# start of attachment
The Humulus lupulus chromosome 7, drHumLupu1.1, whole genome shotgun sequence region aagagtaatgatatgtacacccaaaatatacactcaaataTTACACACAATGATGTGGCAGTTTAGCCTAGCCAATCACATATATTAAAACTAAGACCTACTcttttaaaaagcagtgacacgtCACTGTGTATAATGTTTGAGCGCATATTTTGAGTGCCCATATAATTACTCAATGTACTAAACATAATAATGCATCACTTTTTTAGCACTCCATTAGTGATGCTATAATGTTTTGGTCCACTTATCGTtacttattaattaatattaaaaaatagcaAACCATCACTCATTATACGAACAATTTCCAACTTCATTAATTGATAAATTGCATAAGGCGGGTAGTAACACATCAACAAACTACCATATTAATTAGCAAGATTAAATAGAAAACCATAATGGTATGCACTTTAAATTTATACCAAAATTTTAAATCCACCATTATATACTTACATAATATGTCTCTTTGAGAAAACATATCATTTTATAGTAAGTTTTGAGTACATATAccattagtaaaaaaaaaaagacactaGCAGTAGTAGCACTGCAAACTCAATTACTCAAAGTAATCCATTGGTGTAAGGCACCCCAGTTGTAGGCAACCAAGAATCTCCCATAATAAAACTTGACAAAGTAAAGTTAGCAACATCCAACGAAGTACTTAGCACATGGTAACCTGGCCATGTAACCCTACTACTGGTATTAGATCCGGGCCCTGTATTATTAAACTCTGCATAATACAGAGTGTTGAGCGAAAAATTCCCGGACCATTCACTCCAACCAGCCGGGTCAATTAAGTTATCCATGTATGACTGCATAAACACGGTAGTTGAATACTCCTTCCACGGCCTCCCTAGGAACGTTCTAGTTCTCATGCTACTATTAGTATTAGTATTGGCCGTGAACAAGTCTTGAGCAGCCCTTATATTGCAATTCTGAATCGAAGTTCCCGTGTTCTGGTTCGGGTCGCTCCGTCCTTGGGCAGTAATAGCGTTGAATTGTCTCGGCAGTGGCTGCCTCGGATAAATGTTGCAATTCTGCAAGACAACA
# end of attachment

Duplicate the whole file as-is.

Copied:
The Humulus lupulus chromosome 7, drHumLupu1.1, whole genome shotgun sequence region aagagtaatgatatgtacacccaaaatatacactcaaataTTACACACAATGATGTGGCAGTTTAGCCTAGCCAATCACATATATTAAAACTAAGACCTACTcttttaaaaagcagtgacacgtCACTGTGTATAATGTTTGAGCGCATATTTTGAGTGCCCATATAATTACTCAATGTACTAAACATAATAATGCATCACTTTTTTAGCACTCCATTAGTGATGCTATAATGTTTTGGTCCACTTATCGTtacttattaattaatattaaaaaatagcaAACCATCACTCATTATACGAACAATTTCCAACTTCATTAATTGATAAATTGCATAAGGCGGGTAGTAACACATCAACAAACTACCATATTAATTAGCAAGATTAAATAGAAAACCATAATGGTATGCACTTTAAATTTATACCAAAATTTTAAATCCACCATTATATACTTACATAATATGTCTCTTTGAGAAAACATATCATTTTATAGTAAGTTTTGAGTACATATAccattagtaaaaaaaaaaagacactaGCAGTAGTAGCACTGCAAACTCAATTACTCAAAGTAATCCATTGGTGTAAGGCACCCCAGTTGTAGGCAACCAAGAATCTCCCATAATAAAACTTGACAAAGTAAAGTTAGCAACATCCAACGAAGTACTTAGCACATGGTAACCTGGCCATGTAACCCTACTACTGGTATTAGATCCGGGCCCTGTATTATTAAACTCTGCATAATACAGAGTGTTGAGCGAAAAATTCCCGGACCATTCACTCCAACCAGCCGGGTCAATTAAGTTATCCATGTATGACTGCATAAACACGGTAGTTGAATACTCCTTCCACGGCCTCCCTAGGAACGTTCTAGTTCTCATGCTACTATTAGTATTAGTATTGGCCGTGAACAAGTCTTGAGCAGCCCTTATATTGCAATTCTGAATCGAAGTTCCCGTGTTCTGGTTCGGGTCGCTCCGTCCTTGGGCAGTAATAGCGTTGAATTGTCTCGGCAGTGGCTGCCTCGGATAAATGTTGCAATTCTGCAAGACAACA